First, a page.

Review Summary: lost
I’ve been stationed on a naval vessel for quite some time, and one thing you end up realizing about being out at sea is that you really have to cherish the limited number of hobbies you can occupy your time with. This mostly encompasses the artistic or entertainment-related stuff, from video games to music to reading to movies. But without wifi at my disposal, I’ve had no choice but to appreciate and get lost in the albums and songs I do
have. It’s especially true of the records that display a stunning command of atmosphere, the records that suck you into their own unique world when there’s no other world in real life to get sucked into. But, to be frank, Stranger in the Alps
is not an album whose “world” provides much positive encouragement or an array uplifting ditties. So why, then, is this sad collection of indie folk tunes the one I’ve listened to the most during my time on board the ship this year"
Because it’s a soothing, comforting sort of sadness that’s just as calming as it is melancholic. The strange thing about this record is that - as a number of people have stated already - Phoebe Bridgers is incredibly upfront about her downbeat subject matter. She won’t beat around the bush. She won’t try and bullshit the listener. Yet somehow (unlike her fellow indie folk companion Julien Baker), she sounds oddly self-assured. The unusually upbeat chorus of the somewhat high-tempo “Motion Sickness” actually sounds a bit triumphant when heard through Bridgers’ higher register, for instance. And even in the most downplayed moments of the experience, there’s a kind of conviction in her voice and her guitar playing that’s just mesmerizing. The cover of Sun Kil Moon’s “You Missed My Heart” features, quite literally, the exact same chord progression throughout its entire runtime and never gets boring because of Bridgers’ elegant vocal performance and the little instrumental flourishes she so subtly uses.
Those flourishes are a big factor in why Stranger in the Alps
is so incredible, though. Opener “Smoke Signals” immediately sets the tone, blending clean-channel echo-swathed guitars with the light glaze of symphonic strings that sound like they came straight from Vespertine
. From the first time that sad, draining motif hits the ears, the mix of sadness and beauty is intoxicating. The same thing happens when you reach “Funeral,” and “Demi Moore,” which drive that feeling further. The former has one of the best intros in recent memory - complete with a bleak cluster of distorted amp/guitar effects that really (well, presumably) wring out that feeling of being on your deathbed - while the latter uses the theremin to generate the same feeling of alienation that The Beach Boys’ “I Just Wasn’t Made for These Times” did with that instrument. The great thing about this album, though, is that Bridgers is capable of being both reflective and brutally honest at the same time. She doesn’t linger on either of those traits too long to get repetitive, as she alternates between them frequently to juggle the album’s themes and ideas around a bit.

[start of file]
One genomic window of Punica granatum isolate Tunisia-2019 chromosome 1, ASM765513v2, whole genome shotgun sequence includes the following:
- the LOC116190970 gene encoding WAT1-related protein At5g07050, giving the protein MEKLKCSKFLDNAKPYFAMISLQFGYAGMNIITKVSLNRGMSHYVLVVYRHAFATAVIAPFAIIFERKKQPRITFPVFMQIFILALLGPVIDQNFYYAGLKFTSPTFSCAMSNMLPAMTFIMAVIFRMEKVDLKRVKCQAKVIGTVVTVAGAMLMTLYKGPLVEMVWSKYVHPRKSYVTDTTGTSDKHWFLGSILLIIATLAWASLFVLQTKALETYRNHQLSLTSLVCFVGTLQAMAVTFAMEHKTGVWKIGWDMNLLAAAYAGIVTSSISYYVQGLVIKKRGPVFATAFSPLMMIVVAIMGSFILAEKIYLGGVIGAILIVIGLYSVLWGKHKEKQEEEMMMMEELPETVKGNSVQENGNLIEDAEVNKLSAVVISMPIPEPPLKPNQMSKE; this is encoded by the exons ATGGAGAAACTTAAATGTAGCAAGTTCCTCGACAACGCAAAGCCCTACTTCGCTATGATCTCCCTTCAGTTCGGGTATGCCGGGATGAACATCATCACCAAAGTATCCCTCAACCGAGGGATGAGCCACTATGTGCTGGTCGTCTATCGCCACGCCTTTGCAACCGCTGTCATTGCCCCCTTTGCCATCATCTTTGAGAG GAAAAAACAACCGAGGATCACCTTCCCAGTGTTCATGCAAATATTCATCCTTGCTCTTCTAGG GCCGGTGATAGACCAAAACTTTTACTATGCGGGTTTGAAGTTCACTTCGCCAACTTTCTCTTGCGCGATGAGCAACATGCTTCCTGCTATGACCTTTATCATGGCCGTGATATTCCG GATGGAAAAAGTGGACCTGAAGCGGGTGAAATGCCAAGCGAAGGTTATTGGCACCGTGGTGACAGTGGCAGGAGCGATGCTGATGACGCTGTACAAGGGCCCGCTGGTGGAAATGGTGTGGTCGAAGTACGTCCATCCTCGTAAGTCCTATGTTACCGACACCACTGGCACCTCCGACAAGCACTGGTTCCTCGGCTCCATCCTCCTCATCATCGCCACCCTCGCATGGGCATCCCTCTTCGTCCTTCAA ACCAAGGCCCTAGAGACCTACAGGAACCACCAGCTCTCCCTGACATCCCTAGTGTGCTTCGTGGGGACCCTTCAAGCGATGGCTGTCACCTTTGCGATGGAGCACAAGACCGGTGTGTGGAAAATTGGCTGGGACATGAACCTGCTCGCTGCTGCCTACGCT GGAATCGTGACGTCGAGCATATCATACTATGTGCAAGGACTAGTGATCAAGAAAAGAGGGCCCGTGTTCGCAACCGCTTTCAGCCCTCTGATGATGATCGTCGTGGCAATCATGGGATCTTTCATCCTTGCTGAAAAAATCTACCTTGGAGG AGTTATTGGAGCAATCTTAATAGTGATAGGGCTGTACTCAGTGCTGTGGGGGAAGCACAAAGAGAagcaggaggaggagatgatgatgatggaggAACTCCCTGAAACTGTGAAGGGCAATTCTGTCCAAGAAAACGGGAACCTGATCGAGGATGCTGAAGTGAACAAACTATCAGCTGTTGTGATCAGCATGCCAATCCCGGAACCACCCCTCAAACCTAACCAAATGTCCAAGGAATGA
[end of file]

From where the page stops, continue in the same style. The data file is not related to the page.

Still, I haven’t entirely answered that question in the first paragraph. Maybe the reason I’ve listened to Stranger in the Alps
so much on while underway is because there’s so much relatability in the fact that Bridgers supports her subtle and organic brand of folk with such a strong dose of honesty. Maybe vice versa, even. And maybe, as I said in the beginning, it’s all about cherishing the atmosphere and the fine little details when have the time to really sit down and listen. All I can say is that I haven’t felt this relaxed and self-assured listening to such a depressing and even cathartic release in a long time. A perfect score might be a bit hyperbolic, especially for such a new release, but it’s hard to imagine what else to give it. And considering this is only Bridgers’ first full-length, my mind is racing at the possibilities of how she’ll harness her penchant for hypnotic melancholy next time around.